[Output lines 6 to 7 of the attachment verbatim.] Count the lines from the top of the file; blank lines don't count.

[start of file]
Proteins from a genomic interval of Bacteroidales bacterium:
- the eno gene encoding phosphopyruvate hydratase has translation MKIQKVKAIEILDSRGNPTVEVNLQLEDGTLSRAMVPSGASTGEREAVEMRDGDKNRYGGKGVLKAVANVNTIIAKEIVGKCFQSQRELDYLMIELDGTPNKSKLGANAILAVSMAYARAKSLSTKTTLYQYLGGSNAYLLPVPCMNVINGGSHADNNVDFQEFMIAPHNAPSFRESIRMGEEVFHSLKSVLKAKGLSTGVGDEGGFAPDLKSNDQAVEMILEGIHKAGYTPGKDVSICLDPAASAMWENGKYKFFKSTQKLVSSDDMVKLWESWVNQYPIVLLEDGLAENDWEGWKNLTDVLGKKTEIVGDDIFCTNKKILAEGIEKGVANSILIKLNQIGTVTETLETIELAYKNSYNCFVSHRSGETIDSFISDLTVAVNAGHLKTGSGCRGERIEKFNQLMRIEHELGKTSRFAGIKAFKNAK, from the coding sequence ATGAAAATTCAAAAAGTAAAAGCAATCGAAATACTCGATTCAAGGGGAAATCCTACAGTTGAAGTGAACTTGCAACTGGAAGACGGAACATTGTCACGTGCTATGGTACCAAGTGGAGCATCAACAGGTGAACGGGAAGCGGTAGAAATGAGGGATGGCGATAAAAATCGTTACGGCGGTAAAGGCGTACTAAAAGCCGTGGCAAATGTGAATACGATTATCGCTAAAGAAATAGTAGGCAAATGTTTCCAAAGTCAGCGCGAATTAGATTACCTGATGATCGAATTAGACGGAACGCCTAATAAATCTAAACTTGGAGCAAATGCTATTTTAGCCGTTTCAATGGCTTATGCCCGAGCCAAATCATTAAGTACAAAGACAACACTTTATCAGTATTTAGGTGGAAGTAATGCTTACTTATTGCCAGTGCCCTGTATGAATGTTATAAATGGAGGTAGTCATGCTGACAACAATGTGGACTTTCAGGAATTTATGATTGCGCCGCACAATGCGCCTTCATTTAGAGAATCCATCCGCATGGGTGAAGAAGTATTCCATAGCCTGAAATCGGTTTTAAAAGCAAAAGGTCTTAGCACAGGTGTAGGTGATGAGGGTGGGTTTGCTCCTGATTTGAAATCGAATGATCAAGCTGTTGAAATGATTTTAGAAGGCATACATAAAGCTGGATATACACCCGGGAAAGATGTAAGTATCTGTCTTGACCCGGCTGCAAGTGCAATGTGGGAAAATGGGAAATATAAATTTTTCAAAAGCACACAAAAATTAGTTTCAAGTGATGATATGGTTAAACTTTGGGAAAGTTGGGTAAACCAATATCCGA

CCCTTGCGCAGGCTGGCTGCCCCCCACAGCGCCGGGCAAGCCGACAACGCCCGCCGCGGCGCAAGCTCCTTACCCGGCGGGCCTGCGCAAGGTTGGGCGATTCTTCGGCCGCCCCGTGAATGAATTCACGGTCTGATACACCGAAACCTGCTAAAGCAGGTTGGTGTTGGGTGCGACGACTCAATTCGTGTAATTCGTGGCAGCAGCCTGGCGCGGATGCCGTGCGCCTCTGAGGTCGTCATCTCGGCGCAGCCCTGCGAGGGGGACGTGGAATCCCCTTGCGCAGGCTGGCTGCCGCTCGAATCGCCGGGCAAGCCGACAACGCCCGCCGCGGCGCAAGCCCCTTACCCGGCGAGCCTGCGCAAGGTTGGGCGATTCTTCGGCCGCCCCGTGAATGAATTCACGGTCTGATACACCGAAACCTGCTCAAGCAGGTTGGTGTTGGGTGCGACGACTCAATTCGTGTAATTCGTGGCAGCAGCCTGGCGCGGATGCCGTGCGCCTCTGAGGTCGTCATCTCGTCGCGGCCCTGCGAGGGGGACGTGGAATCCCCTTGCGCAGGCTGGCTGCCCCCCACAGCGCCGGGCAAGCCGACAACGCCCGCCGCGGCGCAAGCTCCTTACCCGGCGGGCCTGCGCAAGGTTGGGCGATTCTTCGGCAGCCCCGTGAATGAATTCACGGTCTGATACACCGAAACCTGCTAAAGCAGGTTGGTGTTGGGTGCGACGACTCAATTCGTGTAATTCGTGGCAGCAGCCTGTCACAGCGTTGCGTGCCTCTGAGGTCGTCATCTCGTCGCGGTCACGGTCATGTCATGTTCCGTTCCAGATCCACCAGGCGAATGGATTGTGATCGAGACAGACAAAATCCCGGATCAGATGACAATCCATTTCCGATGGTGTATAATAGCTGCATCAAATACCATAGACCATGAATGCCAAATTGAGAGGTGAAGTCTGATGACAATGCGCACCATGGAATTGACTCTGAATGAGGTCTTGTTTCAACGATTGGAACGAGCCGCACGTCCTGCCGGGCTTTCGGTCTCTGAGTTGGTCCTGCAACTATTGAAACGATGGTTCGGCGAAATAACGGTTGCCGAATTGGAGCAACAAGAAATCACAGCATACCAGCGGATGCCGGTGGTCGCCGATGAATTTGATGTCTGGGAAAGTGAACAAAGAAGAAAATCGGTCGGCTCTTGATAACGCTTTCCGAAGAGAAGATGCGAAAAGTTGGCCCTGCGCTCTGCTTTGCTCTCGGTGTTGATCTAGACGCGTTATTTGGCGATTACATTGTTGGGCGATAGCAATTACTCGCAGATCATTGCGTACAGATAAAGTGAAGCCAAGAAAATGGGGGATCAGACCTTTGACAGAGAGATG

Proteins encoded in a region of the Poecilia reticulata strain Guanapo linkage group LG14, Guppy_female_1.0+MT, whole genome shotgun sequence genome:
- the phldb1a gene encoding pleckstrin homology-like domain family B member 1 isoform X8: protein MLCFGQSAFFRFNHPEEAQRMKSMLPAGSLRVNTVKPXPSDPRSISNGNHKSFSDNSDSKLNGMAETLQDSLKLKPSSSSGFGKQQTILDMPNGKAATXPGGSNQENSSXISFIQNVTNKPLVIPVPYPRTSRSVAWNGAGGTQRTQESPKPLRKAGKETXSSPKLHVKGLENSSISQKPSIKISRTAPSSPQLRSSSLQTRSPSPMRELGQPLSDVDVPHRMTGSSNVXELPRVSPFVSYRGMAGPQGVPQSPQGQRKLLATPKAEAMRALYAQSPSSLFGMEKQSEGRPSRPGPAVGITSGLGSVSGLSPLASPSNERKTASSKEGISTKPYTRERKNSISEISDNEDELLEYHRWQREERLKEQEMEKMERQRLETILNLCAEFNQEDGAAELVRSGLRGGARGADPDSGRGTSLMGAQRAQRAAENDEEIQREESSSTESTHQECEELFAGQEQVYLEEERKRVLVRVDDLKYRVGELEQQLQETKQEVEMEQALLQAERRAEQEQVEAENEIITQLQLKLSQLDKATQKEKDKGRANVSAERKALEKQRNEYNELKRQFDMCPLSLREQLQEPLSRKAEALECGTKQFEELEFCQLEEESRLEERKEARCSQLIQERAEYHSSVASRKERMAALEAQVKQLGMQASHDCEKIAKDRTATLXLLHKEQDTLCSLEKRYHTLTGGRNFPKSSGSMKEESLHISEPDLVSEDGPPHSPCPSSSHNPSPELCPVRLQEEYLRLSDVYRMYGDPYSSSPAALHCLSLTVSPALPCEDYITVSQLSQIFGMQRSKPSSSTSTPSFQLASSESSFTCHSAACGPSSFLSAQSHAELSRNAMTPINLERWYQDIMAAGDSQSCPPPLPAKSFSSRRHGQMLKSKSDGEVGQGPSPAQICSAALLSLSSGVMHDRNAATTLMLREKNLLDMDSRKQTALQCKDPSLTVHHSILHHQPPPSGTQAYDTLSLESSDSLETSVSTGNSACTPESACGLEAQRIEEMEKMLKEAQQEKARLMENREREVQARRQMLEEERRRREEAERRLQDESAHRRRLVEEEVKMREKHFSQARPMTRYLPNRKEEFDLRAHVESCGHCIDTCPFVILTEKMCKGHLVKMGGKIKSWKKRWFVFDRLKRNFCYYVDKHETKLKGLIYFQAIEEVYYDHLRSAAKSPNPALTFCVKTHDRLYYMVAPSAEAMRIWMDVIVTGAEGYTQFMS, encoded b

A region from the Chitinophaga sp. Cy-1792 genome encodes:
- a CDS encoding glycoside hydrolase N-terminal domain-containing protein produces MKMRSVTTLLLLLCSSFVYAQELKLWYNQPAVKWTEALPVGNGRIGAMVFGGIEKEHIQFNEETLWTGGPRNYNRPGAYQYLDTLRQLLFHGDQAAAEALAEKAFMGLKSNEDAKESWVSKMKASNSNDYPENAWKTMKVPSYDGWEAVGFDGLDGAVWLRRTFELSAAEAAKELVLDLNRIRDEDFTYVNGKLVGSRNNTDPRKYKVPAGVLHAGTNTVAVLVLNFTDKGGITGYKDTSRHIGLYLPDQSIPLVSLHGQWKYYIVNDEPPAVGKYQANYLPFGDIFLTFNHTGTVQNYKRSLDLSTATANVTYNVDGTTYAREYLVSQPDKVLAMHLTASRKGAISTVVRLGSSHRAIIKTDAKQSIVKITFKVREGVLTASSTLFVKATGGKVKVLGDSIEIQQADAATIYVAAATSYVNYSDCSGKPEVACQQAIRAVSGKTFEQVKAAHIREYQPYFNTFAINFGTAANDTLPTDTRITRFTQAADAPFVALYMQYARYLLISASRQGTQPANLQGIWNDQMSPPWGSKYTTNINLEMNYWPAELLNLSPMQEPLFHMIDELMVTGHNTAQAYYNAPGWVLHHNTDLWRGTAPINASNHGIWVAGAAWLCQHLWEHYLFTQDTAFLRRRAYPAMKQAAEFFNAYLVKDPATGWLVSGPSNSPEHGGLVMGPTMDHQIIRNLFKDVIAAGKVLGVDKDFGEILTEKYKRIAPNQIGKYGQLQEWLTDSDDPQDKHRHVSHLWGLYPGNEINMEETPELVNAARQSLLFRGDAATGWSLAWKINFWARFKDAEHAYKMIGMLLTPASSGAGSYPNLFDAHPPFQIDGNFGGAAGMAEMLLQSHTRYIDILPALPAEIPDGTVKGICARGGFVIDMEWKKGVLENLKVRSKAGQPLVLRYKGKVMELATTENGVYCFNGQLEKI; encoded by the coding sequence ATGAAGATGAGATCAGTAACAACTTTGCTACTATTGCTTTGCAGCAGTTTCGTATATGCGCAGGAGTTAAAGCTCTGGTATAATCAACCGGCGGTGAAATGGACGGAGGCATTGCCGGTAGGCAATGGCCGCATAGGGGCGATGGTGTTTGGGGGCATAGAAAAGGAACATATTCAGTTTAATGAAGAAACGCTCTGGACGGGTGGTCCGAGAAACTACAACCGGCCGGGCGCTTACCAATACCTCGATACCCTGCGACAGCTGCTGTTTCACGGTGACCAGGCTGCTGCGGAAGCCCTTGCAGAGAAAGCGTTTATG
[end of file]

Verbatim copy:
A region from the Chitinophaga sp. Cy-1792 genome encodes:
- a CDS encoding glycoside hydrolase N-terminal domain-containing protein produces MKMRSVTTLLLLLCSSFVYAQELKLWYNQPAVKWTEALPVGNGRIGAMVFGGIEKEHIQFNEETLWTGGPRNYNRPGAYQYLDTLRQLLFHGDQAAAEALAEKAFMGLKSNEDAKESWVSKMKASNSNDYPENAWKTMKVPSYDGWEAVGFDGLDGAVWLRRTFELSAAEAAKELVLDLNRIRDEDFTYVNGKLVGSRNNTDPRKYKVPAGVLHAGTNTVAVLVLNFTDKGGITGYKDTSRHIGLYLPDQSIPLVSLHGQWKYYIVNDEPPAVGKYQANYLPFGDIFLTFNHTGTVQNYKRSLDLSTATANVTYNVDGTTYAREYLVSQPDKVLAMHLTASRKGAISTVVRLGSSHRAIIKTDAKQSIVKITFKVREGVLTASSTLFVKATGGKVKVLGDSIEIQQADAATIYVAAATSYVNYSDCSGKPEVACQQAIRAVSGKTFEQVKAAHIREYQPYFNTFAINFGTAANDTLPTDTRITRFTQAADAPFVALYMQYARYLLISASRQGTQPANLQGIWNDQMSPPWGSKYTTNINLEMNYWPAELLNLSPMQEPLFHMIDELMVTGHNTAQAYYNAPGWVLHHNTDLWRGTAPINASNHGIWVAGAAWLCQHLWEHYLFTQDTAFLRRRAYPAMKQAAEFFNAYLVKDPATGWLVSGPSNSPEHGGLVMGPTMDHQIIRNLFKDVIAAGKVLGVDKDFGEILTEKYKRIAPNQIGKYGQLQEWLTDSDDPQDKHRHVSHLWGLYPGNEINMEETPELVNAARQSLLFRGDAATGWSLAWKINFWARFKDAEHAYKMIGMLLTPASSGAGSYPNLFDAHPPFQIDGNFGGAAGMAEMLLQSHTRYIDILPALPAEIPDGTVKGICARGGFVIDMEWKKGVLENLKVRSKAGQPLVLRYKGKVMELATTENGVYCFNGQLEKI; encoded by the coding sequence ATGAAGATGAGATCAGTAACAACTTTGCTACTATTGCTTTGCAGCAGTTTCGTATATGCGCAGGAGTTAAAGCTCTGGTATAATCAACCGGCGGTGAAATGGACGGAGGCATTGCCGGTAGGCAATGGCCGCATAGGGGCGATGGTGTTTGGGGGCATAGAAAAGGAACATATTCAGTTTAATGAAGAAACGCTCTGGACGGGTGGTCCGAGAAACTACAACCGGCCGGGCGCTTACCAATACCTCGATACCCTGCGACAGCTGCTGTTTCACGGTGACCAGGCTGCTGCGGAAGCCCTTGCAGAGAAAGCGTTTATG